This person goes to vote, and you will be amazed at what happens next
October 8th, 2015
On Monday, October 19th you can be part of what is likely to be the most important federal election in Canadian history.
For probably the first time ever there is a very close race between three parties: the Conservatives, Liberals, and NDP, any one of which could potentially win. One or two seats could make all the difference to decide which party gets power in Ottawa and shapes the future of our country. So every single riding counts! (A riding is an electoral district that is represented by one Member of Parliament; for example, UBC Okanagan campus is in the “Kelowna – Lake Country” riding, while the Kelowna campus of Okanagan College is in “Central Okanagan – Similkameen – Nicola”.)
It is a sad fact that most young voters do not get out and actually vote. In the last election only 40% of eligible Kelowna voters under the age of 25 decided to vote, compared to about 60% of the entire eligible population who showed up at the ballot box. So in a city like Kelowna with a large population of seniors, the underrepresentation of young educated people in the election was even more pronounced.
How much does it even matter? Have a look at the numbers: current estimates suggest that in each Kelowna riding there could be a gap of something like 10,000 voters between the top two candidates. At a rough estimate I think there are perhaps 6000 Canadian students at UBCO who could potentially vote, and 3500 at the Kelowna campus of Okanagan College, so their potential impact on the election is huge. If all the eligible post-secondary students in Kelowna voted in this election, they could easily change its outcome, which could in turn help to change the ruling government of Canada. Do not underestimate your power.
But I realize that for most university and college students, this is probably the first federal election in which you have had a chance to vote. It might seem kind of intimidating, so let’s make it easy for you!
First, you can go to www.elections.ca for all the official information and details on how to vote and what you will need. You can also download an app called VoteNote for easy access to useful information, automatically detecting your riding, and reminders of important dates.
But if all that seems like too much effort, I will spell out the main points for you right here:
- 1) Know where you live! Your “home address” determines the riding where you can vote. If your address while you are studying is different than your usual “home”, you can decide which one to use for voting. You will need a piece of ID with this address, but if you live in a student residence you can get a “Letter of Confirmation of Residence” from the university that counts as ID for your address.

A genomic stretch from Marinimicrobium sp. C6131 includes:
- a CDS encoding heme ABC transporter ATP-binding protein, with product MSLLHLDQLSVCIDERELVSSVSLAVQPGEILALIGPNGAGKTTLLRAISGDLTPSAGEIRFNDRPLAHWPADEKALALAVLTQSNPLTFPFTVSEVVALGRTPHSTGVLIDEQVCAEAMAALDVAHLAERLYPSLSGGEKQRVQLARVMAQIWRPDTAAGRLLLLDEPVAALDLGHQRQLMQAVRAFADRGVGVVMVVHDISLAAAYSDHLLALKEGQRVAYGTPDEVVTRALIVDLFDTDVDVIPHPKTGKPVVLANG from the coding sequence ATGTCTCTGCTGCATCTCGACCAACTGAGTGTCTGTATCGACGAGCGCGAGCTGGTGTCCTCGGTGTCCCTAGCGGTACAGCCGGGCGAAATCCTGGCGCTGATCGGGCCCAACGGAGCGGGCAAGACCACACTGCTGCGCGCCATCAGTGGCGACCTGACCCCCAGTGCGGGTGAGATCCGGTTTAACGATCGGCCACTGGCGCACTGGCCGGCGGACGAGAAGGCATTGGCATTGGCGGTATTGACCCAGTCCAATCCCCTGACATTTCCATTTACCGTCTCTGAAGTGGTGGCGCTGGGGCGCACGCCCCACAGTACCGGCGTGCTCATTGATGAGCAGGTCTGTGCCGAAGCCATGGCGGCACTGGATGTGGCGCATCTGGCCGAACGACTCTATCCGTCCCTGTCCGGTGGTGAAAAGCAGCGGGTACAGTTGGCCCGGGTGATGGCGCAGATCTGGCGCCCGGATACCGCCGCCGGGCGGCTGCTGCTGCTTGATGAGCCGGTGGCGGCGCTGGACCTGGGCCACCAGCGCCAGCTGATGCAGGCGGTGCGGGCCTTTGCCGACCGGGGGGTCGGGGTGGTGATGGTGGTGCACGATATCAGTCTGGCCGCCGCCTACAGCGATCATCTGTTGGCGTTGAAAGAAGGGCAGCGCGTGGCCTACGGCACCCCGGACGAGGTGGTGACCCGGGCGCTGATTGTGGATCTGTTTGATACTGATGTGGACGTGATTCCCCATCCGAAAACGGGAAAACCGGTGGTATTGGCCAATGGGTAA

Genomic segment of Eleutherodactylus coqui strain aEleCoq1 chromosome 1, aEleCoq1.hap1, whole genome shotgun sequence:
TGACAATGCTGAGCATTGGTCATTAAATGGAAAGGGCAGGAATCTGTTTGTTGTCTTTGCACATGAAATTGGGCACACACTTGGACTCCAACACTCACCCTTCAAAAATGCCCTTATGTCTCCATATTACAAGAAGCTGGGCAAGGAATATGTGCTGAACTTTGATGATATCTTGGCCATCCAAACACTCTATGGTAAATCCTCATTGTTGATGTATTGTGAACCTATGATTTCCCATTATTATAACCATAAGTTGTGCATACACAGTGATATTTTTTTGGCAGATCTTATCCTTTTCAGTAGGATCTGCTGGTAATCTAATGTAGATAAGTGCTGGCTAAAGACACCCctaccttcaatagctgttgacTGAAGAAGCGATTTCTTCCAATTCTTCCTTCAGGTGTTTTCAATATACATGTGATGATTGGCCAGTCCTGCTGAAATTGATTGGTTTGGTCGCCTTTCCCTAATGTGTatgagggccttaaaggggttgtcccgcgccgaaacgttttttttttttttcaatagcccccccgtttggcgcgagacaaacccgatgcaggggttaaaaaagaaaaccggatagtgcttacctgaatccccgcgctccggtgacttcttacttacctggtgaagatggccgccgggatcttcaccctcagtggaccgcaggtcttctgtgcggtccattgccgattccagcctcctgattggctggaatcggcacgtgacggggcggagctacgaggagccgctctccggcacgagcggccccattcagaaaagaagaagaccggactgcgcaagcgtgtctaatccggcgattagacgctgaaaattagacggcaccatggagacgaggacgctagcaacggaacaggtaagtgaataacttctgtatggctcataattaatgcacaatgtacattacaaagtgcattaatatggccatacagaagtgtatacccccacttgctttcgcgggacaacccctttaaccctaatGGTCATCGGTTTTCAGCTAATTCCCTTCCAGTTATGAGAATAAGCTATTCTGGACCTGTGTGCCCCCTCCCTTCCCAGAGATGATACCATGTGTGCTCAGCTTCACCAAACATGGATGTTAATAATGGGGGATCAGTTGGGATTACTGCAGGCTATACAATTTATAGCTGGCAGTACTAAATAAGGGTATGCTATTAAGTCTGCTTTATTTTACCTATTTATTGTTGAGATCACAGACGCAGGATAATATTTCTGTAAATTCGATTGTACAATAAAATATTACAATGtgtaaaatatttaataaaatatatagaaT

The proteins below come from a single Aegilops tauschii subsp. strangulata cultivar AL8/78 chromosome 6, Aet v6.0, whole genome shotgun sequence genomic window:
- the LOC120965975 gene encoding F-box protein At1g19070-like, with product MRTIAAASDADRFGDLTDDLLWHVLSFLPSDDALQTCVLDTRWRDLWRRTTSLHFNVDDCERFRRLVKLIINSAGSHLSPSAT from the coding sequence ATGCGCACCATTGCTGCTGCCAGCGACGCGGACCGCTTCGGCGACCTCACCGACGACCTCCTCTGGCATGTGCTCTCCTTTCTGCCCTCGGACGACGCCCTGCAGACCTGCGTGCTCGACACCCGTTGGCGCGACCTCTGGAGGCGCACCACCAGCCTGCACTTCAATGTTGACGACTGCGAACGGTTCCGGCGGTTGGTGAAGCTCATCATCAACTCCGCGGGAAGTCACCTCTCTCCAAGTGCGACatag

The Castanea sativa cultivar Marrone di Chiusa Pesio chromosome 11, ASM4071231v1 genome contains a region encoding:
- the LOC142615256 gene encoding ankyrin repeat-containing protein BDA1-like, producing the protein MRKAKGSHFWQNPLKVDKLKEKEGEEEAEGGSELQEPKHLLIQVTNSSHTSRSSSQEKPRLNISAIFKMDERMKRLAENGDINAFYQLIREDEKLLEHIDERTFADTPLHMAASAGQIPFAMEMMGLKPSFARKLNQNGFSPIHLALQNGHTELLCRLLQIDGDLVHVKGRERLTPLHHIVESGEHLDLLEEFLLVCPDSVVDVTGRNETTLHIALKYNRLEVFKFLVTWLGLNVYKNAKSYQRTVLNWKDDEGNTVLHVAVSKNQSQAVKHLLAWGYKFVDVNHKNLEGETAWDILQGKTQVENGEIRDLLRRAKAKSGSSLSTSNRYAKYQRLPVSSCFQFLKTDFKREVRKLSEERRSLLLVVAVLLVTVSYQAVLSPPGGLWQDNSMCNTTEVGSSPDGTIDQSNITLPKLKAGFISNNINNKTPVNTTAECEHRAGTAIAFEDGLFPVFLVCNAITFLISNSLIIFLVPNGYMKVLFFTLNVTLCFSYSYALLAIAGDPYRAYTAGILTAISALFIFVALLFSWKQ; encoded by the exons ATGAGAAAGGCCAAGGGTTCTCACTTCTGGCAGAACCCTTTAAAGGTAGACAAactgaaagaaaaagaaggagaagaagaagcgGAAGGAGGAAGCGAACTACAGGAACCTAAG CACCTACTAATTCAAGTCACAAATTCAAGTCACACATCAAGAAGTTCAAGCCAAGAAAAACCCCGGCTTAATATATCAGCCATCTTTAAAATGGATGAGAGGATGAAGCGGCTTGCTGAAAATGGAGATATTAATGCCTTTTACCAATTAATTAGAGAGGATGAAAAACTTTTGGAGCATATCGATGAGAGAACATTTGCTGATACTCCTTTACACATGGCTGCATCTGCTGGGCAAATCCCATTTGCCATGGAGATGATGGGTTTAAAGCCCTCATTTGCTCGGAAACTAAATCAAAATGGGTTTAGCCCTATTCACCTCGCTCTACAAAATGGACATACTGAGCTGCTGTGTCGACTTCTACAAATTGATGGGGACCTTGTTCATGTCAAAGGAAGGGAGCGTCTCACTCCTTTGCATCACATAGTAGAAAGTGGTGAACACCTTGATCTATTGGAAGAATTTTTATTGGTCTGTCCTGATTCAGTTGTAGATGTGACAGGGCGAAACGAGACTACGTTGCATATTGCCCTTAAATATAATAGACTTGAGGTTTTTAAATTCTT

- 2) Know your riding! That depends on your home address. You can find this with the VoteNote app on your GPS-enabled phone or by searching your postal code at elections.ca.
- 3) Get registered! Check online at elections.ca to see if you are already registered. If not, you can register online at that site, or else by mail, or in person at the Elections Canada office in downtown Kelowna. Make sure to register no later than 6:00pm on Tuesday, October 13, or else you will just have to register when you go vote.
- 4) Have ID! Your driver’s licence (or other government-issued photo ID) will work, or you can use your student card plus something with your name and address, like a utility bill or Letter of Confirmation of Residence.
- 5) Vote! The list of polling places (where you can go to vote) should be announced by September 25th. In the last election there was one at UBCO campus, so I hope there will be one here again. If you are registered, you should get a voter information card in the mail that will tell you where to go to vote.
Ways to vote:
- • Advance voting: You can vote at an advance poll on October 9 – 12.
- • In person: You can vote at the Elections Canada office until October 13.
- • Vote by mail: You can mail in your vote, especially if your home riding is not where you live now. But you have to apply to do this by October 13.
- • Vote on election day: Monday, October 19.
So now you know how to get ready to vote. But maybe the real question on your mind is who you should vote for. Well, check out the next issue of the Phoenix where I might be able to help you with that too.
But here is a hint. Why did I say this election might be the most important one in Canadian history? Because for the first time we have a real opportunity to fix our broken electoral system and make progress toward real democracy in Canada. The way we now elect our Members of Parliament is a system that goes back hundreds of years to medieval England. It is hopelessly out of date and terribly unfair. Did you know that the Conservatives received less than 40% of the popular vote in the last election even though they currently have a majority government? The same kind of thing happened with the NDP victory in this year’s provincial election in Alberta. Now we can finally join the 21st century and fix this broken system so that every party has representation in Parliament that matches their percentage of the popular vote. In this election, every major party except for the Conservatives has promised to reform our electoral system in one way or another. It is time for real democracy in Canada!